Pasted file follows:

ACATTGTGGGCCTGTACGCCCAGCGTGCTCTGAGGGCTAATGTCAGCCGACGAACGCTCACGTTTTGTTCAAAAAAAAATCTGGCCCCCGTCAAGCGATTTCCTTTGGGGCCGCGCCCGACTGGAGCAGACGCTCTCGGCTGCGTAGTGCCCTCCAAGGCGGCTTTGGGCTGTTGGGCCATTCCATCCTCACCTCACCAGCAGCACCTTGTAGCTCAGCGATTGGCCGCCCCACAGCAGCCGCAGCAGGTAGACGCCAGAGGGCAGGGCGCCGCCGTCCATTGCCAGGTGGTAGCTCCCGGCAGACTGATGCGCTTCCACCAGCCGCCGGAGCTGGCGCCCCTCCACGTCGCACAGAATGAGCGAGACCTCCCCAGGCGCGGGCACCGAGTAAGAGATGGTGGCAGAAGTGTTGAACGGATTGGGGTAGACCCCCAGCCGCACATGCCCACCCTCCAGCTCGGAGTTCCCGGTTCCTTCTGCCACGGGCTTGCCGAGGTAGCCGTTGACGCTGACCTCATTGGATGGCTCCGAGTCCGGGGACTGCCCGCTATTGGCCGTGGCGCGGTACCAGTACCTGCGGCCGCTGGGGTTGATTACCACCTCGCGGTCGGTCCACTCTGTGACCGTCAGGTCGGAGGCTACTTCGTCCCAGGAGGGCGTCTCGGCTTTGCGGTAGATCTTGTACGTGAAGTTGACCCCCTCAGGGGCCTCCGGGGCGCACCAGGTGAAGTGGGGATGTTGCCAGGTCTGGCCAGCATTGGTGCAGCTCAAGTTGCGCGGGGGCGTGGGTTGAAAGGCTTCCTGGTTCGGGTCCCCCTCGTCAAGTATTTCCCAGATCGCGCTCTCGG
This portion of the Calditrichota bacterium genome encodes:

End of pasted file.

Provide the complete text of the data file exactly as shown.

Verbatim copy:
ACATTGTGGGCCTGTACGCCCAGCGTGCTCTGAGGGCTAATGTCAGCCGACGAACGCTCACGTTTTGTTCAAAAAAAAATCTGGCCCCCGTCAAGCGATTTCCTTTGGGGCCGCGCCCGACTGGAGCAGACGCTCTCGGCTGCGTAGTGCCCTCCAAGGCGGCTTTGGGCTGTTGGGCCATTCCATCCTCACCTCACCAGCAGCACCTTGTAGCTCAGCGATTGGCCGCCCCACAGCAGCCGCAGCAGGTAGACGCCAGAGGGCAGGGCGCCGCCGTCCATTGCCAGGTGGTAGCTCCCGGCAGACTGATGCGCTTCCACCAGCCGCCGGAGCTGGCGCCCCTCCACGTCGCACAGAATGAGCGAGACCTCCCCAGGCGCGGGCACCGAGTAAGAGATGGTGGCAGAAGTGTTGAACGGATTGGGGTAGACCCCCAGCCGCACATGCCCACCCTCCAGCTCGGAGTTCCCGGTTCCTTCTGCCACGGGCTTGCCGAGGTAGCCGTTGACGCTGACCTCATTGGATGGCTCCGAGTCCGGGGACTGCCCGCTATTGGCCGTGGCGCGGTACCAGTACCTGCGGCCGCTGGGGTTGATTACCACCTCGCGGTCGGTCCACTCTGTGACCGTCAGGTCGGAGGCTACTTCGTCCCAGGAGGGCGTCTCGGCTTTGCGGTAGATCTTGTACGTGAAGTTGACCCCCTCAGGGGCCTCCGGGGCGCACCAGGTGAAGTGGGGATGTTGCCAGGTCTGGCCAGCATTGGTGCAGCTCAAGTTGCGCGGGGGCGTGGGTTGAAAGGCTTCCTGGTTCGGGTCCCCCTCGTCAAGTATTTCCCAGATCGCGCTCTCGG
This portion of the Calditrichota bacterium genome encodes: